CHARLESTON, W.Va. — The attorney for a Putnam County convenience store owner claims state Attorney General Patrick Morrisey is using his client to try to score political points and generate publicity for himself.
“The way that he has played this to the press, it appears to me, in my opinion, to be (him) using this as a political tool for some reason,” said Tom Peyton, a Nitro attorney, who represents Achraf Assi, the owner of two Mid Valley Mart convenience stores in Hurricane.
Last Friday, Morrisey filed a civil complaint in Putnam County Circuit Court against Assi and an unnamed manager alleging price gouging in the wake of the Jan. 9 chemical leak on the Elk River when 300,000 residents in parts of nine counties were told not to drink their tap water.
It’s a civil lawsuit based on alleged consumer protection violations. In the filing, Morrisey said the price of a one gallon jug of Tyler Mountain spring water was $1.59 during the ten days before the water emergency at the Mid Valley Marts, but jumped to $3.39 on Jan. 10.
State law prohibits businesses from increasing prices for consumer goods and services by more than a set percentage during declared states of emergency.
Assi told WSAZ Television the $1.59 price cited was for a liter of water, not a gallon because the store only started selling gallon jugs in the days after the water emergency to meet increased demand. Additionally, he said he was allowing people to fill up gallon jugs for free from taps at the stores which are located within the Putnam Public Service District.
Only West Virginia American Water Company customers fell under the do-not-use water order.
Peyton, a guest on Monday’s MetroNews “Talkline,” called some of Morrisey’s actions “unusual for a civil case.”
He said, on Assi’s behalf, he provided receipts to the AG’s office on Jan. 24th after Assi received an investigative subpoena, which is confidential. Peyton said, despite his request for a professional courtesy, he was not notified of Morrisey’s filing before it happened.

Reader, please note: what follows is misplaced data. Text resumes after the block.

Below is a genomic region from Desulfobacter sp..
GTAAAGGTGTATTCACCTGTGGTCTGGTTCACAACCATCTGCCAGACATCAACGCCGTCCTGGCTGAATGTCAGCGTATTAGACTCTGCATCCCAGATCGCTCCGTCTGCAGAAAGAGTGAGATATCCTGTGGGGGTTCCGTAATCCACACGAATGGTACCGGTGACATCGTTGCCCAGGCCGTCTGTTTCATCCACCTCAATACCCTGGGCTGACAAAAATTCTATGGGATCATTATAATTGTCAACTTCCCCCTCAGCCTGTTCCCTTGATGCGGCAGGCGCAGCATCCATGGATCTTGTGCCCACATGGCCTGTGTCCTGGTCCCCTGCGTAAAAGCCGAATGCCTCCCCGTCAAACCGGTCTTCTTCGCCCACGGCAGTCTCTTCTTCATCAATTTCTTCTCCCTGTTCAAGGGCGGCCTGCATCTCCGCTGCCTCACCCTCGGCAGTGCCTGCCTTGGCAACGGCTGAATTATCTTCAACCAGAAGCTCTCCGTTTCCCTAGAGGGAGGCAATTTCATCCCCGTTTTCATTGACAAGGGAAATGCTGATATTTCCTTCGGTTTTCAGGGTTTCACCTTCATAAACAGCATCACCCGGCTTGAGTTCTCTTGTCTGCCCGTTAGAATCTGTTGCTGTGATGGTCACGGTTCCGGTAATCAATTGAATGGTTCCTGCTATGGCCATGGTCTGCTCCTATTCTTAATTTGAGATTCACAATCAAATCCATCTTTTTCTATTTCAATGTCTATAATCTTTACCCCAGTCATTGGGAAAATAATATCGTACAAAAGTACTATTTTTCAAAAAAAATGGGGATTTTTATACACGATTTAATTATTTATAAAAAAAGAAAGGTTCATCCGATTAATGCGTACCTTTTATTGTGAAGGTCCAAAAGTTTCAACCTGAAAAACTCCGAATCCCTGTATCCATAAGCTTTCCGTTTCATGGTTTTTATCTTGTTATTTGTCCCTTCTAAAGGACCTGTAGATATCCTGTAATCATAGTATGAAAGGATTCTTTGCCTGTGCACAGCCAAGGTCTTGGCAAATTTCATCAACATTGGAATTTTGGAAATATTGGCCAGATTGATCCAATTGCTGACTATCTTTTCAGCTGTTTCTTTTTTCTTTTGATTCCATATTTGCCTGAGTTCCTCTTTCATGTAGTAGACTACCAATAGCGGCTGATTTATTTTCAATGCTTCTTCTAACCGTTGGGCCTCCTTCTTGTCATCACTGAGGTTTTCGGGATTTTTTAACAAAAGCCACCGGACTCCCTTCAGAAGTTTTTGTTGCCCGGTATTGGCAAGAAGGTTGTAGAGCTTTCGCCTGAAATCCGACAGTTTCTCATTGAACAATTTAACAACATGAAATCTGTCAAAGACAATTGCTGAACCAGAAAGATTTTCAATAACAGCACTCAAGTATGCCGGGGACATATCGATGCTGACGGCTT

However, Peyton said, it appeared many news outlets were tipped off since a television camera from WSAZ Television was present when Assi received his notification of the lawsuit. Peyton said that typically does not happen with civil cases because they are not made public until they’re filed.
“There were things that were done, in the manner in which this case was handled, that was out of the ordinary,” said Peyton. “I wouldn’t ordinarily run to the press on a civil case but, unfortunately, Mr. Morrisey has instigated that process himself.”
Morrisey spoke with MetroNews on Friday after the complaint was filed. “I am not going to tolerate people taking advantage of our citizens during times of emergency,” he said of the complaint filing. “This is a bad apple and it’s important that the citizens of our state know that their attorney general is going to enforce the law.”
Peyton said Assi’s livelihood is on the line. “Mr. Assi now has the problem with the press being apprised of the fact that the attorney general, who has some clout or should, has accused of him of price gouging which could have a devastating effect upon his business,” said Peyton.
“Serious allegations have been made by the attorney general, so we need to put in the time, review the employees who work in Mr. Assi’s store, review their records, maybe some surveillance video and try and figure out what happened here.”
In all, Morrisey recently told state lawmakers his office received more than 150 complaints of alleged price gouging during the water emergency and investigations into some of those complaints were continuing.